I’m also concerned about the character of Saul a little bit. Throughout, he has been just barely believable as the only person with a conscience in the Agency (OK, Carrie has a conscience too, but she doesn’t let it get in the way of any major decisions, such as having sex with Brody, again). Saul’s Jewishness makes him into sort of the Old Testament prophet of the series, the sole moral voice crying in the desert of sin. He even has the thick beard and a voice that can go from gravelly to shrill in seconds to go along with it.

But to appropriate Spike Lee’s famous phrase, at a certain point he turns from the moral conscience of the show into the “magical Jew” who guides Carrie’s and everyone else’s behavior while shaking his head silently about their faults. Nevertheless, it seems that Saul may become at least the acting head of the Agency with the death of Estes and other bigwigs in the attack that ends this season, so I am interested to see if his moral qualms about the dirty business of American empire will be affected when he is in charge.

Some interesting politics are also thrown up in the course of the second season as well: we find out that both Abu Nazir and Roya Ahmad, Brody’s al-Qa’eda master and his handler respectively, are Palestinian refugees whose families fled the Nakba in 1948. I noted in my last article about Homeland that its original inspiration was the Israeli series Prisoners of War; it seems that show’s creators are also onboard as executive producers in our version. Israeli cinema and television have a long and storied liberal strain in their pro-genocide material that experts on the matter have called “shooting and crying,” which this show certainly owes a great deal to.

Since he's smiling you can't really tell he's a terrorist mastermind from this picture. But just wait until he schools Carrie on Islamic morality.

Since he’s smiling you can’t really tell he’s a terrorist mastermind from this picture. But just wait until he schools Carrie on Islamic morality.

In any case, it is rare enough that the Nakba is mentioned in American media, and when it is, people are not bold enough to come out and say the Palestinians were chased from their country without a quick addendum being added about the Arab armies having told them to flee or the Mufti of Jerusalem’s collaboration with Hitler. I was shocked to find mention of 1948 not once, but twice or more in Homeland this season without any of these typical justifications – just sort of set alongside the attack that killed Isa, hinting that maybe those Muslims do have some kind of reason to turn to terror. Unfortunately this was not developed into anything at all, just left hanging there. Something that was clearly such a formative experience in the life of the show’s main nemesis you would have hoped for something a little more concrete, but I guess the Israeli origins of the show make it incredible enough that the Nakba was even mentioned.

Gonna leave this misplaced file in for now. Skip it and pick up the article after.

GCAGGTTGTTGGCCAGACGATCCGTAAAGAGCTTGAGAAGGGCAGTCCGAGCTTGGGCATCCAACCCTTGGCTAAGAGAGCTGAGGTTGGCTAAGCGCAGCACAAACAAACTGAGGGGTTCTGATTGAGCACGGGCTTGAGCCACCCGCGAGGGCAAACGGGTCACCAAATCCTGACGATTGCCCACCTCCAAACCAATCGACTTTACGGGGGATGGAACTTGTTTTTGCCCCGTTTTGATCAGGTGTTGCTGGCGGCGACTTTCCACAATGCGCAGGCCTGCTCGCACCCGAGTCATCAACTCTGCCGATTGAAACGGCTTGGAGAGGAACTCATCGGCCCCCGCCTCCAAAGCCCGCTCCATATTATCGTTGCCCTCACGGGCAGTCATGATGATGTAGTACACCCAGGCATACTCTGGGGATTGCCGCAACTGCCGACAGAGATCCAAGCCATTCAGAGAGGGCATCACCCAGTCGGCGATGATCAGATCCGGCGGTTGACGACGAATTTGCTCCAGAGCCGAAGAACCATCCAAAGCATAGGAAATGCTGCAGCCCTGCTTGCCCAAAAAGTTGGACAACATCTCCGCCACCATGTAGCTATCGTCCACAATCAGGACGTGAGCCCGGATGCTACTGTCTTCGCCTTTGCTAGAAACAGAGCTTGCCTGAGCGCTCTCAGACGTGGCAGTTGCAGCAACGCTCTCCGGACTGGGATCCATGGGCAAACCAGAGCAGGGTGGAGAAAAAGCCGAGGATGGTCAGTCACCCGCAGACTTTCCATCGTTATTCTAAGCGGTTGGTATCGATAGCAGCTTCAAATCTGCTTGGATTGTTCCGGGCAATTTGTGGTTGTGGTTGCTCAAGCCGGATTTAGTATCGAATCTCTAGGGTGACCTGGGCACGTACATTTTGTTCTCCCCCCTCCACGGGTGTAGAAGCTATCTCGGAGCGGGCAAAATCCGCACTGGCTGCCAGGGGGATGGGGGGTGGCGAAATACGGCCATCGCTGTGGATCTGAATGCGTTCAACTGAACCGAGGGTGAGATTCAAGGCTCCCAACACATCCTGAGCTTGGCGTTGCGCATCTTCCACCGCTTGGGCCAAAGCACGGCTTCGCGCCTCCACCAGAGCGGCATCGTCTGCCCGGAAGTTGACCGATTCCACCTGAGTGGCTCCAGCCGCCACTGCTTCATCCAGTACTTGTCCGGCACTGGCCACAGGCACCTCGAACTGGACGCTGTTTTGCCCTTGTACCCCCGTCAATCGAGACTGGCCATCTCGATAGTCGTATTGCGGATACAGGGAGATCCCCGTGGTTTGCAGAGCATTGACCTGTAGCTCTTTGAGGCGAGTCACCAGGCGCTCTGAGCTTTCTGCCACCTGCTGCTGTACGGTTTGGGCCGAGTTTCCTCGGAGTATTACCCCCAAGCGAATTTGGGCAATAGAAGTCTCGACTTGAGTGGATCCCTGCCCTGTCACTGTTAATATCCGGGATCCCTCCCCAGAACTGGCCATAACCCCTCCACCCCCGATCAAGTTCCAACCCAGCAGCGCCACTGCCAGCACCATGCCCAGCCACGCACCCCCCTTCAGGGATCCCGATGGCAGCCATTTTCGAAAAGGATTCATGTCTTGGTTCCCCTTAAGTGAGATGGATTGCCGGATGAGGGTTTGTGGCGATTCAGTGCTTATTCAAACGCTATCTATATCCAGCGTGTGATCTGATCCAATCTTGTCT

While we’re on the subject of Abu Nazir: very, very sloppy, as Laila writes in the article I linked to above. This is not just limited to his long arm that commands a force equipped with helicopters and death squads in the mainland United States, although I spent a lot of time cursing at the screen for those. In the first episodes, we have him meeting with Hezbollah commanders – while later on in the season we have Carrie reminding him as she is his captive about a certain occasion in which his soldiers massacred a large number of Shia children.

Now, I am not an expert on the finer points of political Islam, nor do I expect the show’s writers to be. Nevertheless, a little bit of fact-checking might have made them aware that there is no love lost between Salafism (the puritanical Sunni strain of political Islam dominant in al-Qa’eda and such related groups, and presumably Nazir’s affiliation) and the Shia revivalism in Lebanon that finds its political expression in Hezbollah. Not to say that Sunni and Shia Islamists would categorically never work together, but I think it is quite unlikely a man who is known for sectarian killings of Shia children would ever find himself breaking bread with the leadership of Hezbollah unless they were planning on putting a bullet in his head.

These kind of moments don’t just make me cringe. They are an expression of the limits of the Homeland brand of liberal imperialism that we know all too well. It may play kissyface with “good Muslims,” but at a certain point the mask falls off and it becomes clear the show neither knows nor cares about Muslim people, which is pointed out all too well by the fact the writers apparently don’t care enough to get their facts straight on the inherent complexities of Middle Eastern society. The show can never rise above this fundamental limit, and I can pretty confidently predict these banalities will spell its demise.

Overall a good season. It skated pretty close to the edge sometimes, but held back. We’ll see how they do next year.


Filed under Culture, Politics

2 responses to “Homeland – Season Two Recap

  1. Pingback: Towards a Holistic Revolutionary Critique of Art | That Faint Light

  2. Pingback: Toward a Holistic Revolutionary Critique of Art | STRIKE Magazine